DIFFERENT DATA PARTICLES
PROCESSED DIFFERENTLY

Business Intelligence and Computer-Supported Reasoning
This paper examines the methodologies of Business Intelligence (BI) and Computer- Supported Reasoning (CSR). They differ, but both generate information for the user’s reasoning. That fact suggests this inquiry into whether software developers can market a line of CSR products and also incorporate some of the CSR patents’ functionalities in BI products.
In BI the objects to be processed by a computer are numeric, composed of any number of digits. They are devoid of both unique identity and meaning, incapable individually of providing information. When a quantity of such objects are aggregated, the collective is then given an alphanumeric category identifier. An analogy is a bucket full of sand. The sand can be “processed”, i.e. the weight of the bucket minus the weight of the bucket constitutes information, but about that particular bucket, not about any individual grain of sand it contains. Similarly, in BI algorithms are created to process the numerics, and the result is information about a particular category. That categorical information is then displayed as a static group of forms the user examines, using his/her unique reasoning to make decisions.
Turning now to CSR, the displayed group of forms is not static. The objects processed by the computer are text data objects. Each object has a unique user-assigned alphanumeric identifier and is suffused with meaning. It consists of parameter names and values, both chosen by the person who created the text data object. The CSR user’s reasoning is engaged from the beginning and throughout the process. From a data source much smaller than a BI database, the user selects a workable quantity with desired parametric values. In basic CSR, the output is a data table which the user manipulates to make decisions. In more advanced versions of CSR a text data object can relate to an external object. That obvious language problem led to the use in CSR of the term “item” to describe a parametric text data object. Thus a set of CSR items may generate for decision-making a data table, a display of objects, or both.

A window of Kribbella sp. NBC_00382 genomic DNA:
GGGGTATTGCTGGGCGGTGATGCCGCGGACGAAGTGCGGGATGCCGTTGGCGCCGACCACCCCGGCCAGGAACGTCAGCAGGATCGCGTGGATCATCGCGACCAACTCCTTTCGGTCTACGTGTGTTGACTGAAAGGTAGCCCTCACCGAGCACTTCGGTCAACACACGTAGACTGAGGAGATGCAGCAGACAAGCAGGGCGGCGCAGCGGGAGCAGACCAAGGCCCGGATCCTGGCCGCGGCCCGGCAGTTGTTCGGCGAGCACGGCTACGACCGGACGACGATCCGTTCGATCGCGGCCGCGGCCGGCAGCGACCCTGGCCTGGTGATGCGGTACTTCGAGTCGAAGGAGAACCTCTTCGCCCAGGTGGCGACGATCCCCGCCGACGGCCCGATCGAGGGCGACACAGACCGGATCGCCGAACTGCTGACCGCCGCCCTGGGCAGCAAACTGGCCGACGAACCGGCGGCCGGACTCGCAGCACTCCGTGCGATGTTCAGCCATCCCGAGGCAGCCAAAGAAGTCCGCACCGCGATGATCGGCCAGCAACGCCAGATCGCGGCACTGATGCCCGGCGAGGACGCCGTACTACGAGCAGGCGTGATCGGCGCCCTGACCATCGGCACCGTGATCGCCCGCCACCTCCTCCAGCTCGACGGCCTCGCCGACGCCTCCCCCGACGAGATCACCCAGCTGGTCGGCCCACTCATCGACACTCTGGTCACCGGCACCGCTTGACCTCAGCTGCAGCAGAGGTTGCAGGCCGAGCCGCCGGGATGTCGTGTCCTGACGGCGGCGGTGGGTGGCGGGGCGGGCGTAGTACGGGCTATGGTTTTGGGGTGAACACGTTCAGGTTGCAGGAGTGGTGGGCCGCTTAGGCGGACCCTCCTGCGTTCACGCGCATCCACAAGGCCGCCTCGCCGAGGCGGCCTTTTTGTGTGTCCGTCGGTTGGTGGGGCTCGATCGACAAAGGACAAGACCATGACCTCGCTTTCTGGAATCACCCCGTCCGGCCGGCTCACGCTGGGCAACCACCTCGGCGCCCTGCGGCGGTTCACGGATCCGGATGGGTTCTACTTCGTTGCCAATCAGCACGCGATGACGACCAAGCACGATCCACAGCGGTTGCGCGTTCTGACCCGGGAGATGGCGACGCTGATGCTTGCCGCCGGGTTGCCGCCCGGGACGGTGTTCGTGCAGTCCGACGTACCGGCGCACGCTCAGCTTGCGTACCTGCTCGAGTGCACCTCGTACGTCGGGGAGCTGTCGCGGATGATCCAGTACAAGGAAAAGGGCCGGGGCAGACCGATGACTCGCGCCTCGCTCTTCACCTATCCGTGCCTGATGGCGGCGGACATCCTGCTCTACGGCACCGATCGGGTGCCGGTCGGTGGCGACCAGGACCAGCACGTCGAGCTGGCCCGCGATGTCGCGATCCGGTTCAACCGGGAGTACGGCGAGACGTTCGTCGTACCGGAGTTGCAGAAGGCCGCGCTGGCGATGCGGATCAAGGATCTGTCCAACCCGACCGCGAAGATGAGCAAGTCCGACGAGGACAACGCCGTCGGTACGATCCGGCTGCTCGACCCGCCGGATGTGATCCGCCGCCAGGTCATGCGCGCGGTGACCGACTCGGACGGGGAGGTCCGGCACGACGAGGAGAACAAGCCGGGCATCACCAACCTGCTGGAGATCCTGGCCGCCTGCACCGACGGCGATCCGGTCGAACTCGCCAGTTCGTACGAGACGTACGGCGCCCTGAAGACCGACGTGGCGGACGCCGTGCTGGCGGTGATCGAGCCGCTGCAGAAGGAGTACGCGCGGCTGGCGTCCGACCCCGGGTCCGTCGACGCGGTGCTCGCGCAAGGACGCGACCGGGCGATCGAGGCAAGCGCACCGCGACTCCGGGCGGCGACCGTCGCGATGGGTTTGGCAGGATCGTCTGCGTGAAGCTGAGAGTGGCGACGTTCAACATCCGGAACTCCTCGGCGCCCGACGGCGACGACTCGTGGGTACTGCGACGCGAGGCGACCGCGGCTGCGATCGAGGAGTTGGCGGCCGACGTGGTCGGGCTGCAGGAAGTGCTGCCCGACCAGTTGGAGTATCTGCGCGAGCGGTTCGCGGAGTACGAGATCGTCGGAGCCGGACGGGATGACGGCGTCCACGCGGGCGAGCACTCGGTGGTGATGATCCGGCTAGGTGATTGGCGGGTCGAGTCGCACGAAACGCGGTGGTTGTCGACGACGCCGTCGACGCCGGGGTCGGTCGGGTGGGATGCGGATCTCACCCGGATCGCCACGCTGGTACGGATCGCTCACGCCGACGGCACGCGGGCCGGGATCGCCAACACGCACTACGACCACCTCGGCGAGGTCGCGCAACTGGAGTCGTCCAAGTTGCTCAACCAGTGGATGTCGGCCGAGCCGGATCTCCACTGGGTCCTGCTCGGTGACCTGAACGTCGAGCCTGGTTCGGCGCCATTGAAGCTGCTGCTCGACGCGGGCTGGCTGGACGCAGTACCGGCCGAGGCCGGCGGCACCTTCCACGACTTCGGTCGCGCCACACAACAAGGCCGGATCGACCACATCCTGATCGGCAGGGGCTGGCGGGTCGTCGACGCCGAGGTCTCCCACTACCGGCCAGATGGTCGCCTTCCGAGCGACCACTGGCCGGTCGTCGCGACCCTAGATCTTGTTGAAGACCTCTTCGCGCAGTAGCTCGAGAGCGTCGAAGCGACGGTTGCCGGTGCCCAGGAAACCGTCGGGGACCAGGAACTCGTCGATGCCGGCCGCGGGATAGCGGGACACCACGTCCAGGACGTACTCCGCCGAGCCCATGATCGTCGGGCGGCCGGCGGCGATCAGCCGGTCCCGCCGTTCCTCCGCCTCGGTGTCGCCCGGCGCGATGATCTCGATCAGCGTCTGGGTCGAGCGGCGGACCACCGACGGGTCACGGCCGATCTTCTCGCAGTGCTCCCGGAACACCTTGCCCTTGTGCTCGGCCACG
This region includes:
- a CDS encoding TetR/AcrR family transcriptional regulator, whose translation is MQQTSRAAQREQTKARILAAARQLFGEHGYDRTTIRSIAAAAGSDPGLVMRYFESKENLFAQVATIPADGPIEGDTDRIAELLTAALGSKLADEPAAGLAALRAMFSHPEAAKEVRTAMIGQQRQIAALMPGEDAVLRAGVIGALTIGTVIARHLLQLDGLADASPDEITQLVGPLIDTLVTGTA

A CSR user rearranges what is displayed in order to judge the merit of different relationships. An analogy is a detective, as depicted on TV or in a movie, posting in a wall a set of photos, maps, statements, or other pieces of evidence. Studying them can lead to different arrangements, as well as to generation of the need for another piece of evidence. That is what raises the question of possible complementarity between BI and CSR. In CSR, however, the evidence would be displayed and examined on large interactive digital screens.
The group of forms on a BI user’s portal are designed to inform that person about overall organization performance, so reasoning can determine if management actions should be taken. Here is where complementarity appears possible. Envision a BI portal displaying a chart depicting a decrease of revenue from sales of a particular device over a period of time. Evidently the chart is generated and displayed by processing data reported at different times, from a number of regions, about revenue from sales of several models of the device. Think back now to the sand bucket analogy. Envision a series of named buckets (w), filled at different dates (x). The buckets were filled by numbered scoops (y) holding different quantities of sand, and held by different people (z). Assume y denotes the various models of the device, and each z is a different region. They—w, x, y, and z—are parameters with values, a quantity of which comprise, in CSR language, the dataset of a text data object. And advanced CSR applications can, from such a dataset, generate and display forms. The chart on the BI portal cited earlier is such a form. Perhaps clicking it could place it in a CSR mode of operation. Admittedly speculative, this possibility is based on the truth that both modes of operation are using the same body of raw data.
The nature of data processed by BI and CSR applications has been reviewed, the methodologies of that processing have been examined, and comparison of the displays of their generated information suggests the possibility of forms on a BI display being electively expressed as CSR items, enabling the user’s reasoning to do much more than react to the static portal display. CSR then adds value to BI processes through dynamic intuitive display options created by the user.
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